As I mentioned the other day, the second edition of Startup CEO is out. This post is a teaser for the content in one of the new chapters in this edition on Authentic Leadership.
As I mentioned last week, the book went to press early in the COVID-19 pandemic and prior to all the protests around racial injustice surrounding the George Floyd killing, so nothing in it specifically addresses any of those issues. In some ways, though, that may be better at the moment since the book is more about frameworks and principles than about specific responses to current events. Two of those principles, which are timeless and transcend turmoil, uncertainty, time and place, are creating space to think and reflect and being intentional in your actions. In a world in which CEOs are increasingly called upon to deal with more than traditional business (pricing, strategy, go-to market approaches, team building, etc.) it’s imperative to approach and solve challenging situations from a foundation that doesn’t waver.
At Return Path our values were the foundation that provided a lens through which we made every decision. Well, not every decision, only the good ones. When we strayed from our core values, that got us into trouble. The other principle, outlined in Chapter 1 of the Second Edition, is leading an organization authentically.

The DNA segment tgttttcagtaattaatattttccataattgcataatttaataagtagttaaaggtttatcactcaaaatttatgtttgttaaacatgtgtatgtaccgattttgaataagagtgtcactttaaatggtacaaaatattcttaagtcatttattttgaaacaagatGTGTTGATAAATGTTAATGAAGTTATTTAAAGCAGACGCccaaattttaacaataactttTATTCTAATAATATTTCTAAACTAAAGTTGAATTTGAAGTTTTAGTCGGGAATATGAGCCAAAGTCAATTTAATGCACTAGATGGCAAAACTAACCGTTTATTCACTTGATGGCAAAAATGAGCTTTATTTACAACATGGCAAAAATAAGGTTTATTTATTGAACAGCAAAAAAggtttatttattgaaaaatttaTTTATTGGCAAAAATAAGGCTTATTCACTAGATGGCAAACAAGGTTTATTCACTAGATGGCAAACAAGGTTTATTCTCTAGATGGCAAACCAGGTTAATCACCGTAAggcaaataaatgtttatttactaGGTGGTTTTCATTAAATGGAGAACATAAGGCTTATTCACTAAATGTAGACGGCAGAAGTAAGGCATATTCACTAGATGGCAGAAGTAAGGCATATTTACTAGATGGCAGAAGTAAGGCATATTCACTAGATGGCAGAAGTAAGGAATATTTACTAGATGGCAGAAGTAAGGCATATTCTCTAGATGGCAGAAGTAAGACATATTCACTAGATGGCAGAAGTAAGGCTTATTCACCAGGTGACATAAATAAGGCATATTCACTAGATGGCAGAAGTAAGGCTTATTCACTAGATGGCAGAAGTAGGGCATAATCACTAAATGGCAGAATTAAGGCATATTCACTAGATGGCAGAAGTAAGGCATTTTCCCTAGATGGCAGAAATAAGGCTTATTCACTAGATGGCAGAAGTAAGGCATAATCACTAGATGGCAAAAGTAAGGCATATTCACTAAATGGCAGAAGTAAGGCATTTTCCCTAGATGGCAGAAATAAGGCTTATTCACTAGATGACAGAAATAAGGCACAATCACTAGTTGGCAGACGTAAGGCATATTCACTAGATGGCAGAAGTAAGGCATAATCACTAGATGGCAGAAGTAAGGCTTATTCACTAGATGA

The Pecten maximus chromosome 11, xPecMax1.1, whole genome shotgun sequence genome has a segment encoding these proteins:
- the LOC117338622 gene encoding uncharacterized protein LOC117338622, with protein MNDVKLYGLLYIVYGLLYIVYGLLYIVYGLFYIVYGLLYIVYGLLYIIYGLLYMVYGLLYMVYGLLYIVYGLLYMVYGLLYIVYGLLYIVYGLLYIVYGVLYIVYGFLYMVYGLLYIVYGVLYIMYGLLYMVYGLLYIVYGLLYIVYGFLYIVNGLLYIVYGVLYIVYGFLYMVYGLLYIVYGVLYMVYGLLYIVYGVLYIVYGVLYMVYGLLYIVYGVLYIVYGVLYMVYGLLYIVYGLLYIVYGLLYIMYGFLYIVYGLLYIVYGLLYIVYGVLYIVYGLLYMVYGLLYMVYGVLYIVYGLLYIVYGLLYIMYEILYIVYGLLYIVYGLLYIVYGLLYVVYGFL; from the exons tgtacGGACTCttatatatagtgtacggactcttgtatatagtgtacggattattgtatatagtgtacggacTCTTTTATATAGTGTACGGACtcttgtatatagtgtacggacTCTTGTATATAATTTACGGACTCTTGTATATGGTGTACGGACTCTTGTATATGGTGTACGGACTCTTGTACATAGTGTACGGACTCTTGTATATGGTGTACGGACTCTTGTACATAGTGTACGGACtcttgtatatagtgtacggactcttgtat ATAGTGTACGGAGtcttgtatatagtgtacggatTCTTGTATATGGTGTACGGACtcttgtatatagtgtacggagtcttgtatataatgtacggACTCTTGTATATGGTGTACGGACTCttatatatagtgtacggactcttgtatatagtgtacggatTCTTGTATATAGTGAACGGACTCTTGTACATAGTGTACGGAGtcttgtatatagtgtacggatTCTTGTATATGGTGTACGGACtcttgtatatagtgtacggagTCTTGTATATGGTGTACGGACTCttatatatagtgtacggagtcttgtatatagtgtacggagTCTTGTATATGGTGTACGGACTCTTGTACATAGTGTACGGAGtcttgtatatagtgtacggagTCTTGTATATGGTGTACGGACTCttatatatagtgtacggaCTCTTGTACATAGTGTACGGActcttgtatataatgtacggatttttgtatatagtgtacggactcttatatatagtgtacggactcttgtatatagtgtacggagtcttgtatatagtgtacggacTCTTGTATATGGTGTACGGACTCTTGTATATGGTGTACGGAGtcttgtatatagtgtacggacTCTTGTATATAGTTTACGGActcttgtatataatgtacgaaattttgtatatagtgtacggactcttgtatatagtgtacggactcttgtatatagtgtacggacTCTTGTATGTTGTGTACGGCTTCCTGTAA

Let me provide a couple concrete examples of what I mean by “Authentic Leadership” since the term can be interpreted many ways.
One example is to avoid what I call the “Say-Do” gap. This is obviously a very different thread than talking about how the company relates to the outside world and current events. But in some ways, it’s even more important. A leader can’t truly be trusted and followed by their team without being very cognizant of, and hopefully avoiding close to 100%, any gap between the things they say or policies they create, and the things they do. There is no faster way to generate muscle-pulling eyerolls on your team than to create a policy or a value and promptly not follow it.
I’ll give you an example that just drove me nuts early in my career here, though there are others in the book. I worked for a company that had an expense policy – one of those old school policies that included things like “you can spend up to $10 on a taxi home if you work past 8 pm unless it’s summer when it’s still light out at 8 pm” (or something like that). Anyway, the policy stipulated a max an employee could spend on a hotel for a business trip, but the CEO (who was an employee) didn’t follow that policy 100% of the time. When called out on it, did the CEO apologize and say they would follow the policy just like everyone else? No, the CEO changed the policy in the employee handbook so that it read “blah blah blah, other than the CEO, President, or CFO, who may spend a higher dollar amount at his discretion.”
What does that say about the CEO? How engaged are employees likely to be, how much effort are they willing to devote to the company if there are special rules for the executives? You can make any rule you want — as you probably know if you have read a bunch of my posts or my book over the years, I’m a proponent of rule-light environments — but you can’t make rules for everyone else that you aren’t willing to follow yourself unless you own the whole company and don’t care what anyone thinks about you or says about you behind your back.